Anger over Chief Keef’s Tweet mocking rival’s murder explodes online
By KIM JANSSEN AND MARK KONKOL Staff Reporters September 6, 2012 9:11PM
Chief Keef at Pitchfork 2012. | Andrea Bauer
Updated: October 9, 2012 2:55PM
Two days after he took to Twitter to mock the murder of a rival teenage gangster rapper, Chief Keef Thursday faced a massive backlash of online outrage.
Thousands of commenters — many sickened by the gang culture helping to drive Chicago’s spike in shootings and murders — used Twitter and Facebook to spell out their disgust at the violent culture Keef’s raps represent.
The backlash came in a flurry — a Tweet every five seconds for most of Thursday.
“I’m deleting Chief Keef from my iTunes & will never support his career,” Tweeted @AwedByClaud. “You don’t laugh at someone’s deth! You look guilty as hell dumbass!”
Other Tweeters called for Interscope Records, the label of rappers Dr. Dre, 50 Cent and Eminem, to drop Chief Keef from its lineup of artists.
Interscope bosses are waiting to see if police determine Chief Keef sent the offending Tweet, or if he was involved in the gang conflict leading to the murder before deciding the rapper’s future, a source close to the label told the Chicago Sun-Times.
“If the reported behavior is accurate, that is not something the label will tolerate and they will take appropriate action,” the source said. “There are a lot of unanswered questions.”
Chicago-based music website Pitchfork.com didn’t wait to take action. Its editor apologized for a video interview with Chief Keef conducted in a gun range and removed it from the website.
‘Trivializing gun violence’
“Pitchfork’s roots are in Chicago and many of our employees and several contributors live in the city. The horror of the gun violence that has plagued our hometown is something we all take very seriously,” Pitchfork Editor in Chief Mark Richardson said in a statement. “Many people have pointed out that this episode could be seen as trivializing gun violence, and we feel they have a good point.”
The manager for Chief Keef — whose real name is Keith Cozart, 17 — didn’t return calls seeking comment.
The Twitter controversy that now threatens Chief Keef’s rap career — and again places Chicago’s spike in shootings in the national spotlight — began just hours after the murder of Joseph “Lil JoJo” Coleman, a South Side rap rival.
Coleman was shot dead Tuesday night near 69th and Princeton, about a block from where Oscar-winner Jennifer Hudson grew up and where her family was slain in 2008.
Soon after Coleman died, Chief Keef’s Twitter account carried a message saying, “Its Sad Cuz Dat N----- Jojo Wanted to Be Jus Like Us #LMAO.” LMAO stands for “laughing my ass off.”
While Chief Keef took a beating online Thursday, Chicago police continued to investigate possible connections between social media posts by a group of feuding gangster rappers, an ongoing Englewood gang conflict and Coleman’s murder.
Tweeted his location
One of Coleman’s own Tweets might have helped his killers track his whereabouts. The rapper, who grew up nearby, Tweeted his location just hours before he was shot dead.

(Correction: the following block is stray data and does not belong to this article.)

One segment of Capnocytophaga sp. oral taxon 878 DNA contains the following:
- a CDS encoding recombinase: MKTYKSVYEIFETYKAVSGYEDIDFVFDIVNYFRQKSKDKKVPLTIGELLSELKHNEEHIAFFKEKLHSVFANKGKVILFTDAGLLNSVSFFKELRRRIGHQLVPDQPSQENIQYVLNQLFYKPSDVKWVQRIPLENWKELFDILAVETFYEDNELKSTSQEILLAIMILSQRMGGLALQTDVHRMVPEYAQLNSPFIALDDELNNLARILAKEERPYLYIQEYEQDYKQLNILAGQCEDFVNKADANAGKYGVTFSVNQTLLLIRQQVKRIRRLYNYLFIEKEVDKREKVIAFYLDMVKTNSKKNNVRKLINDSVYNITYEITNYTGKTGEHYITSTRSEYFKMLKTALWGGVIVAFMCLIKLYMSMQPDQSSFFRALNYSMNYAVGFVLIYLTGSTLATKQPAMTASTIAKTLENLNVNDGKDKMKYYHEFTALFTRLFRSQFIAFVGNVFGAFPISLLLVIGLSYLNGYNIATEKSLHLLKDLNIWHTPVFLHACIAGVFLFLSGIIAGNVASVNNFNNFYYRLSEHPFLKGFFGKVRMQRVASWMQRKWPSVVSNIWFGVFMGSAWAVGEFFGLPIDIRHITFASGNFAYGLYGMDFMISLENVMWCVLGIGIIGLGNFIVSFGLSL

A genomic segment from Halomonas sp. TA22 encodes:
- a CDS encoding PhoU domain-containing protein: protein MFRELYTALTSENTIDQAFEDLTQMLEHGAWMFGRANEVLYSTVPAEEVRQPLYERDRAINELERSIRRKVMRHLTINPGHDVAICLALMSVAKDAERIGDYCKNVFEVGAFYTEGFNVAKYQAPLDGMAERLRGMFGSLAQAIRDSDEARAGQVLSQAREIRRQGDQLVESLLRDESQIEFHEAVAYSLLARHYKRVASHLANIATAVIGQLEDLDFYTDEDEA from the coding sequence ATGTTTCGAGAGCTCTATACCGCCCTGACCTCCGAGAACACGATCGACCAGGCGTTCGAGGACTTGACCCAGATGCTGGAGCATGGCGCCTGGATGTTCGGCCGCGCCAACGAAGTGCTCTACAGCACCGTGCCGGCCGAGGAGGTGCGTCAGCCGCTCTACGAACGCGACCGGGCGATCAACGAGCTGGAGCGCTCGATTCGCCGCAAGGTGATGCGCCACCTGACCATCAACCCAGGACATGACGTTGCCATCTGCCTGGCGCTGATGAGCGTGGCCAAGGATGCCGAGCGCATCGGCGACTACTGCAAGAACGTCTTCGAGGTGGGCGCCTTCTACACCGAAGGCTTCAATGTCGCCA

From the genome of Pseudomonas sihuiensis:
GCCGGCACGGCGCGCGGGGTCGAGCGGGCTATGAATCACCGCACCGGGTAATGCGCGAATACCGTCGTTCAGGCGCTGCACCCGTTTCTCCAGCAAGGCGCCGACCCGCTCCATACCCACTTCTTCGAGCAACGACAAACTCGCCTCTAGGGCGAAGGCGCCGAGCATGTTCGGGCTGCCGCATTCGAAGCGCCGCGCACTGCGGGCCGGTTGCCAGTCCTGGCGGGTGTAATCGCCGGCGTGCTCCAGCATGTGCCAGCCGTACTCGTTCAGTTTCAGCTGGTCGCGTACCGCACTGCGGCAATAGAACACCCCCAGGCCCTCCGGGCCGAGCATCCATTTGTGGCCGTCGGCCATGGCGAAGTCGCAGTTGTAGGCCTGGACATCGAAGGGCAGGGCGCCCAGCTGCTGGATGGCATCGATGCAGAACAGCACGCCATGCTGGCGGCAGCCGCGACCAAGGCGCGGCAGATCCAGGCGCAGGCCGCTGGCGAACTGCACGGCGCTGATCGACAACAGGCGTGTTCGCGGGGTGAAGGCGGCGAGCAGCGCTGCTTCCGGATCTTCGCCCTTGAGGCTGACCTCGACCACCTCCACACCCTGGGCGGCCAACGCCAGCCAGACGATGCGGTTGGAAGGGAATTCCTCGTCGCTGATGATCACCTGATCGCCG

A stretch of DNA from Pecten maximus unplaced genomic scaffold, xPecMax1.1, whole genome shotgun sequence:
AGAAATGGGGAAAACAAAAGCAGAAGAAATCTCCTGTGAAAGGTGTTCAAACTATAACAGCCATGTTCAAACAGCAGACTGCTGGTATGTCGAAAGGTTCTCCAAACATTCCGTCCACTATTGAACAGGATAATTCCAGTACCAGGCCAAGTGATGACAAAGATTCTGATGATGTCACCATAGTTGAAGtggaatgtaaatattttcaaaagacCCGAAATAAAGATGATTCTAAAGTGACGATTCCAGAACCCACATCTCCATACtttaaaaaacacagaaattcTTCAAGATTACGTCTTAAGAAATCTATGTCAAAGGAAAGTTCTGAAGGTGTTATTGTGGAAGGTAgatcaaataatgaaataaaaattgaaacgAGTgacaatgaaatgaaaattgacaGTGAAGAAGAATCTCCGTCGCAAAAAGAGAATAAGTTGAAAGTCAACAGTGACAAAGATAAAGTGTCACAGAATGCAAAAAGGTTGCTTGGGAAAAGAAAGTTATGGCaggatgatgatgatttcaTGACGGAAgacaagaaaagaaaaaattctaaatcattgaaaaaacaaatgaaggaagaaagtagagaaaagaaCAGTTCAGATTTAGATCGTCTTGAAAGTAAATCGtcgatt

“Im on #069 Im Out Here,” he Tweeted, then gave a cellphone number to another Twitter user who expressed doubts that Coleman had traveled to Englewood from his home in Altgeld Gardens.
He was riding on the back of a pal’s bike around 7:30 p.m. Tuesday when a gunman fired six or seven shots, fatally striking him in the back.
With rumors of a bounty on Coleman’s head circulating on the street, it seemed the inevitable outcome of an escalating war of words and teenage bravado, witnesses and family said.
Coleman had been taunting rap associates of Chief Keef’s — Lil Durk and Lil Reese — for months in Youtube “diss” raps and videos that also targeted the Black Disciples street gang.
Police sources say they’ve been monitoring an ongoing feud between the Lamron faction of the Black Disciples and Brick Squad faction of the Gangster Disciples for months.
Many of Chief Keef’s Tweets include a hashtag notation “#300” — a known reference to the Black Disciples, and police are looking into his possible ties to the gang.
The rapper spent time under house arrest at his grandmother’s home after he allegedly pointed a gun at a police officer in the Gresham District late last year, police said.
Coleman, too, was arrested last year on a gun charge — one he was due to stand trial for in just two weeks. He allegedly dropped a .45 caliber handgun from the belt of his baggy pants while running away from a police raid of a party attended by members of the Gangster Disciples, court records show.
Police on the street Thursday night were still looking for Coleman’s killer.
Englewood District officers also were using information from a gang audit database — part of police Supt. Garry McCarthy’s data-based violence reduction strategy — to identify known criminals and their associates connected to the shooting in attempt to prevent retaliatory shootings.
No one was in custody late Thursday.